Relativistic centripetal force

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  • #176
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It isn't that hard to understand. The coordinate transformations are easy in terms of coordinate time, they would be much more difficult in terms of proper time. In fact, with your alternate definition of [itex]\omega = d\theta/d\tau[/itex], what exactly are the transformations between your coordinates and an inertial coordinate system? And, what is the metric in your coordinate system?

Btw, the advantage of my approach is that it applies for any arbitrary worldline in any arbitrary coordinate system and will always give the correct proper acceleration. A derivation based on potentials only works for static spacetimes where potentials can be defined, and I am not sure that it works in any coordinates where the particle is not stationary. I don't see any advantage to it when the general approach is so straightforward.
The advantage is that [itex]\omega = d\theta/d\tau[/itex] is what the experimenter measures directly.
As to the potentials, they can always be calculated, see Moller, see Gron.
 
  • #177
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I am still very curious about the coordinate transform and metric that you are using. Please post them at your earliest convenience.

AFAIK a scalar potential can only be calculated in a static spacetime. What is the general formula for calculating a potential? The one in Gron 5.20 was certainly not general.
 
  • #178
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I am still very curious about the coordinate transform and metric that you are using. Please post them at your earliest convenience.
Both were posted in this thread.


AFAIK a scalar potential can only be calculated in a static spacetime. What is the general formula for calculating a potential?
That was also posted.

The one in Gron 5.20 was certainly not general.
But it gives the correct answer to the problem. An answer that you still have not admitted that it is correct.
 
  • #179
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I am still very curious about the coordinate transform and metric that you are using. Please post them at your earliest convenience.
Both were posted in this thread.
As far as I could tell, the only metric you posted in this thread was Gron's metric.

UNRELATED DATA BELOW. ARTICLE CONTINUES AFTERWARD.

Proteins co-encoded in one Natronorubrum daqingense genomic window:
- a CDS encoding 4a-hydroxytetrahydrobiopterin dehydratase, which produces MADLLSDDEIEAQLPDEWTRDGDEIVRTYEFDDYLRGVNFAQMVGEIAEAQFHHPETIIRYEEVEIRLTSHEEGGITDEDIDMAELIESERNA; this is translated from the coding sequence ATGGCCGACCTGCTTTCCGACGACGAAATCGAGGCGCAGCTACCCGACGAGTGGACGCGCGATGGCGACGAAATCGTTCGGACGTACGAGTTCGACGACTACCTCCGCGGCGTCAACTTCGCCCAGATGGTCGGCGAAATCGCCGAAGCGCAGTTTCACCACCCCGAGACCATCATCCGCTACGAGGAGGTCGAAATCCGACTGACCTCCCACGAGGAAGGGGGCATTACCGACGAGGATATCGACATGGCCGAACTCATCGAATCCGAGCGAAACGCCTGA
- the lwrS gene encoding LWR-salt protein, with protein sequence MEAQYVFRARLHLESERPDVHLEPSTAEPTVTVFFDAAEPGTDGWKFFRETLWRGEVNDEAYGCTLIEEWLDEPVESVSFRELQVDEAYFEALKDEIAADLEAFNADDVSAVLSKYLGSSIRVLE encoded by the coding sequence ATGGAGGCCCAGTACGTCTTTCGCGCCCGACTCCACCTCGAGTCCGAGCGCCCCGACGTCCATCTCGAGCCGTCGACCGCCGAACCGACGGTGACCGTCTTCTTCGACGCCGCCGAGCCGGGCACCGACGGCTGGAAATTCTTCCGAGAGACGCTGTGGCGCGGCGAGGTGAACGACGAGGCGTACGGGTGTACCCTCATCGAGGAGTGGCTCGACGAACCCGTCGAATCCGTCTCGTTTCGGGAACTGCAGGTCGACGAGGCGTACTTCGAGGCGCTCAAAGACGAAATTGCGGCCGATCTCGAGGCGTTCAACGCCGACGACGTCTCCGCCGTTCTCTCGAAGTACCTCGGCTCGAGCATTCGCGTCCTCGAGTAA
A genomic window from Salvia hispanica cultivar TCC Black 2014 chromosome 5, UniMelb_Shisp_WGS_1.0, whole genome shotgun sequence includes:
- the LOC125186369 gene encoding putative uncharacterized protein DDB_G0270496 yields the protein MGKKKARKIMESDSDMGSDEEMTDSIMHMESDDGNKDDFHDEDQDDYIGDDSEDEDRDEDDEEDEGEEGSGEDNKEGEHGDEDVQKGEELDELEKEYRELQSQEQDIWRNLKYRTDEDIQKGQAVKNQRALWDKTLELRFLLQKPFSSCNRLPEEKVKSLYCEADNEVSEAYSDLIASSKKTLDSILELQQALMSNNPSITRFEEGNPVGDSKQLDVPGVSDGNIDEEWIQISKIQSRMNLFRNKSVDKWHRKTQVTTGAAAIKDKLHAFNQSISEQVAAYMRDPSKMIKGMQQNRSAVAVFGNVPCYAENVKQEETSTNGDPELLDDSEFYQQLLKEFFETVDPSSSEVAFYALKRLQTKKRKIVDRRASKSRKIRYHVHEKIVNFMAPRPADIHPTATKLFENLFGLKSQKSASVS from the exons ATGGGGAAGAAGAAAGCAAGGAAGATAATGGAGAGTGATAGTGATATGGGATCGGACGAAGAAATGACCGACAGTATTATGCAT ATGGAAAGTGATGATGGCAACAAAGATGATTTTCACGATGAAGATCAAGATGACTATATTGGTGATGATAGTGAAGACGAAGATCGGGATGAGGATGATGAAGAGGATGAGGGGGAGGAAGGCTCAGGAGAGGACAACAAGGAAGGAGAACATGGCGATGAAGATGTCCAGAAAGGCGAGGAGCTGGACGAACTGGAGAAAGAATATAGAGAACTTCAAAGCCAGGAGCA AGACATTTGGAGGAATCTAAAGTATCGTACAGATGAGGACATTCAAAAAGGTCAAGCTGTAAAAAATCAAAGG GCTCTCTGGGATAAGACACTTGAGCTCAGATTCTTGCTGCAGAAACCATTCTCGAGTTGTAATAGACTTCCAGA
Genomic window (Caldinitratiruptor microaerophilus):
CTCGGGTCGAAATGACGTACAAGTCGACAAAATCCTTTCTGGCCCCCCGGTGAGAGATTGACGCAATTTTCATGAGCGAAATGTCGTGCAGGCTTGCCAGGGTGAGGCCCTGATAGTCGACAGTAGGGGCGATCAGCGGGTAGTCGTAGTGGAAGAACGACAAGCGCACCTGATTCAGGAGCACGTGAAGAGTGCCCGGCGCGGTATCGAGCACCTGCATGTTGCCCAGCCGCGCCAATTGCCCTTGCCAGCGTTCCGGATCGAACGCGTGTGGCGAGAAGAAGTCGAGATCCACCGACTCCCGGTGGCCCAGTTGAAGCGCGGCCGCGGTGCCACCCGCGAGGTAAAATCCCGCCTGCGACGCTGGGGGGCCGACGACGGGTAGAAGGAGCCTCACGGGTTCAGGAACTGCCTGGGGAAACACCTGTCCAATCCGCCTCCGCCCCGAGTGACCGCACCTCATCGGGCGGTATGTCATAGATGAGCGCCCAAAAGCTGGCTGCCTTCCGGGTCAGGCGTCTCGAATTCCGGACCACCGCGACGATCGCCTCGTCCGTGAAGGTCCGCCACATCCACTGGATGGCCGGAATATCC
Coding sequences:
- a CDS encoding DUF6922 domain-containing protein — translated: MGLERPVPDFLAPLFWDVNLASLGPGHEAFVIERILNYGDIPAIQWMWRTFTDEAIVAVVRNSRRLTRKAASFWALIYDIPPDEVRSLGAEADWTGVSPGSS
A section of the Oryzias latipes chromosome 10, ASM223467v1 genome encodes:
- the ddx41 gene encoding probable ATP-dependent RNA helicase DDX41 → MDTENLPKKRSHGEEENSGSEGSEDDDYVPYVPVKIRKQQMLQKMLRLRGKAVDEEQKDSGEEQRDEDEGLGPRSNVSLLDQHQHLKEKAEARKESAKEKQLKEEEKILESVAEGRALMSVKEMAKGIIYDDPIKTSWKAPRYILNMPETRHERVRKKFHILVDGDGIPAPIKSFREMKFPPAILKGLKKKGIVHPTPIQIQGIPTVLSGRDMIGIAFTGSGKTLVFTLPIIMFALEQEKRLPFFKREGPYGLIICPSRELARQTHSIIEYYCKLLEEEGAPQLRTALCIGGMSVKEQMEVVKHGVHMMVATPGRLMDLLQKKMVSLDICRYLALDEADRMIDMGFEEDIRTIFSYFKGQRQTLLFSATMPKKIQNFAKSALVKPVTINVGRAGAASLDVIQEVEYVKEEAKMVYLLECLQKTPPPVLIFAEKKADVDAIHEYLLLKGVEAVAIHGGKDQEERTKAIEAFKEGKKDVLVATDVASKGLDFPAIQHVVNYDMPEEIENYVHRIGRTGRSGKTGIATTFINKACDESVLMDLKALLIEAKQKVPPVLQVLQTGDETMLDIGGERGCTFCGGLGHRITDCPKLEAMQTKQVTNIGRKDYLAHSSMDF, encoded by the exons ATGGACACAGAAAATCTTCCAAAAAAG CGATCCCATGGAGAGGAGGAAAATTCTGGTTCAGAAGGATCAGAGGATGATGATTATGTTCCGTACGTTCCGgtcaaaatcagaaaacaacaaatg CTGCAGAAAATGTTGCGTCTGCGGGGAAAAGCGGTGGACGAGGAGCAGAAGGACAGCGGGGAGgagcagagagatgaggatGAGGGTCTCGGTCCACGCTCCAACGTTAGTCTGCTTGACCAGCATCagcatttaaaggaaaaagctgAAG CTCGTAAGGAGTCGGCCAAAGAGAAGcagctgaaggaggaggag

Gron's line element (5.5) :

[tex]ds^2=(1-\frac{r^2\omega^2}{c^2})(cdt)^2+2r^2\omega dt d\theta+(r d \theta)^2+z^2[/tex]
But you are not using Gron's [itex]\omega[/itex] so you are not using Gron's coordinates nor his metric. I already demonstrated how using Gron's coordinates and metric leads to the expression involving [itex]\gamma[/itex].

You cannot have it both ways, either you are using Gron's coordinates and metric, in which case my formula follows, or your formula is also correct, in which case you are not using Gron's coordinates and metric.
 
  • #180
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  • #181
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Those metrics are incomplete, please provide the remaining terms. Especially all of the terms involving [itex]\omega[/itex]. I don't know why you are being so evasive about this.
 
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  • #182
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Those metrics are incomplete, please provide the remaining terms.
Here.
You DON'T NEED the remaining terms.
 
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  • #183
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I think Starthaus is talking about the derivation in his blog attachment titled "acceleration in rotating frames". It is incomplete, but I completed it for him in https://www.physicsforums.com/showpost.php?p=2693087&postcount=100"and he said my final solution is correct.

I am not 100% sure it is.
Yes, this is the method that uses coordinate transformations in rotating frames. You did complete the calculations after a lot of prodding and prompting and correcting your calculus errors.
 
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  • #184
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Here.
You DON'T NEED the remaining terms.
The post you linked to has only Gron's metric which you are not using and the "standard" metric which is incomplete.

I find your evasiveness very disturbing. It is not as though it is unreasonable to ask for the metric.
 
  • #185
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The post you linked to has only Gron's metric which you are not using and the "standard" metric which is incomplete.
Of course I am using the Gron metric. It is the same as the metric used in Rindler (9.26). If you read this thread rather than jumping in, you would have seen that.
You only need the first term (the coefficient for [tex]dt^2[/tex]) of the "standard" metric, you get the potential through a simple identification.

[tex]-ds^2=\left(1+\frac{2\Phi}{c^2 }\right)^{-1}dr^2+r^2(d \theta^2 +\sin^2 \theta d \phi^2)-c^2 \left(1+\frac{2\Phi}{c^2}\right)dt^2[/tex]

I find your evasiveness very disturbing. It is not as though it is unreasonable to ask for the metric.